-- Obviously, the Detroit Pistons kidnapped their evil imposters, locked them in a closet and left them behind in San Antonio. After two inconsistent performances in Texas, the real Detroit Pistons emerged in Game 3 Tuesday, looking like the driven, physical team that claimed the championship last season. Almost every loose ball was smothered, every Spurs shot was covered and every drive to the lane was met with an elbow or a shove.

The Palace of Auburn Hills brought out the best in the current edition of the Bad Boy Pistons -- with center Ben Wallace ferociously snatching rebounds, blocking shots and dunking; guard Richard Hamilton relentlessly running and cutting to hit jumpers; and point guard Chauncey Billups calmly playing set-up man and finisher -- as they drew within 2-1 in this best-of-seven series, with the next two games in Detroit.

It also brought out the worst in the Spurs -- with forward Tim Duncan looking unusually passive and lethargic, guard Manu Ginobili hobbling with a bum left thigh and tossing passes to the wrong team, and point guard Tony Parker providing offense but little else -- as their air of superiority came down a notch.

After the Spurs were humbled in a 96-79 loss on Tuesday, the question was no longer whether they can sweep the Pistons, but if they are good enough to avoid losing the next two games here.

The Pistons have won four consecutive Finals games at home. "Detroit has this reputation, man. I don't know how it got there, but Detroit has this reputation for just having a lot of crazy people. But I love it, man. It gives us a lot of energy," Pistons reserve Darvin Ham said. "They gave us a whole lot of energy'' in Game 3.

Parker said the environment in Game 3 wasn't any different than any they have faced so far in the postseason. "We've played some tough games. Denver was real loud. Seattle, same thing," Parker said. "I think when you're in the playoffs, and it's big games, I think the crowd always responds."

But is there something about the Palace, where the fans are known to get rowdy and the Pistons are known to be resolute? Since the NBA adopted the 2-3-2 Finals setup in 1985, the Pistons are the only team to win the middle three games at home, which they did last season against the Los Angeles Lakers. Similar to the Spurs, the Lakers arrived in town with all of the supposed momentum, following Kobe Bryant's heroic performance in Game 2. But while some were preparing the coronation for the Lakers, the Pistons provided the surprising smack-down, winning the next three games by an average of 10.3 points.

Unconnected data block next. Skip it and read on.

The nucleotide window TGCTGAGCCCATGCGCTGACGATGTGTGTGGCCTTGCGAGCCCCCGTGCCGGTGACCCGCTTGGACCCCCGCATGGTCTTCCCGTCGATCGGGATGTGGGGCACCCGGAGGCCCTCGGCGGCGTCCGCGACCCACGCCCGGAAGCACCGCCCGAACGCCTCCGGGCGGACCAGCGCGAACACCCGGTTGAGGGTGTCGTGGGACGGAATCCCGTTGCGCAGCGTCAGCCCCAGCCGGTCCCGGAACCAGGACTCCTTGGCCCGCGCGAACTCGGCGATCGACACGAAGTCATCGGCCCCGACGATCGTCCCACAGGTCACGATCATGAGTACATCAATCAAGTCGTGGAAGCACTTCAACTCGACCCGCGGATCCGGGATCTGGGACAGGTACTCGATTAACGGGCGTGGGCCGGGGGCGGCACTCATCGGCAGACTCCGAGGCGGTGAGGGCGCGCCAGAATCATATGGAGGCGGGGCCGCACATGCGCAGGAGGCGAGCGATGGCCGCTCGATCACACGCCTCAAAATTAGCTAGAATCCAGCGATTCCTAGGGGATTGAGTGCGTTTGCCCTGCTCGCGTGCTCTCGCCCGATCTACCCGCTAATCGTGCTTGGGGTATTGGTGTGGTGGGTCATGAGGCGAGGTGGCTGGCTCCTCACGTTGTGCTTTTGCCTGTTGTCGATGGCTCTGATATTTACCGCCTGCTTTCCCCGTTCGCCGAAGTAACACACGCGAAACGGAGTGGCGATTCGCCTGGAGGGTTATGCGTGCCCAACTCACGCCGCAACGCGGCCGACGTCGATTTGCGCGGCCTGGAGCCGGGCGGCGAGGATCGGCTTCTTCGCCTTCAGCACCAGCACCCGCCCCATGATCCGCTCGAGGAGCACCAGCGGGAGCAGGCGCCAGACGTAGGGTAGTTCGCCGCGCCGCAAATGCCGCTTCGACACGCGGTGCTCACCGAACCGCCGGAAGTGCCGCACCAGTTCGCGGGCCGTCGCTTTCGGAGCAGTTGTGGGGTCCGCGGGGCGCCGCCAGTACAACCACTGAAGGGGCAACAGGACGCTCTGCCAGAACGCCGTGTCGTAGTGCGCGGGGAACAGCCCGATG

Of course, the Spurs have a more stable team than last season's Lakers, who featured the bickering Bryant and Shaquille O'Neal, but they realize the danger in letting another game slip in Detroit and allowing the defending champion Pistons to regain any more confidence. "It's a whole new series being 2-2, as opposed to being 3-1," Duncan said. "We want to really jump on these guys. We just want to take care of the things they weren't taking care of in this last game and we want to execute better and we want to match their aggressiveness and match their energy and play from there."

Duncan placed the onus on himself, after playing the least productive Finals game of his career, with just 14 points and 10 rebounds. "I don't want to have back-to-back bad games," he said. "I thought I was a little lackadaisical with the ball, I got it knocked away a couple of times, telegraphed a lot of my moves, and just made bad moves."

The Spurs didn't seem too concerned about Ginobili, who scored just seven points with six turnovers after his left thigh collided with the knee of Detroit's Tayshaun Prince. Ginobili said he expects to bounce back. "I'm okay. I'm going to be fine. It's not going to limit me," said Ginobili, adding that he initially injured his leg in the Western Conference finals against Phoenix. "I think we're going to be fine. We've been through a lot of difficulties for the whole year. We just played a bad game. They played a good one."

And the Pistons kept their one win in perspective. "Well, we're still down 2-1, so we're not sitting up here jumping for joy," Rasheed Wallace said.

"I thought we played with a lot of energy yesterday, but I don't think that we really clicked the way that we can. I thought our effort was just there," Billups said. "I thought we just played as hard as we need to play, and if we can continue that, then maybe we can start, you know, doing some other things better and executing better."

Ben Wallace and the Pistons have won four consecutive NBA Finals games at home, dating from last season.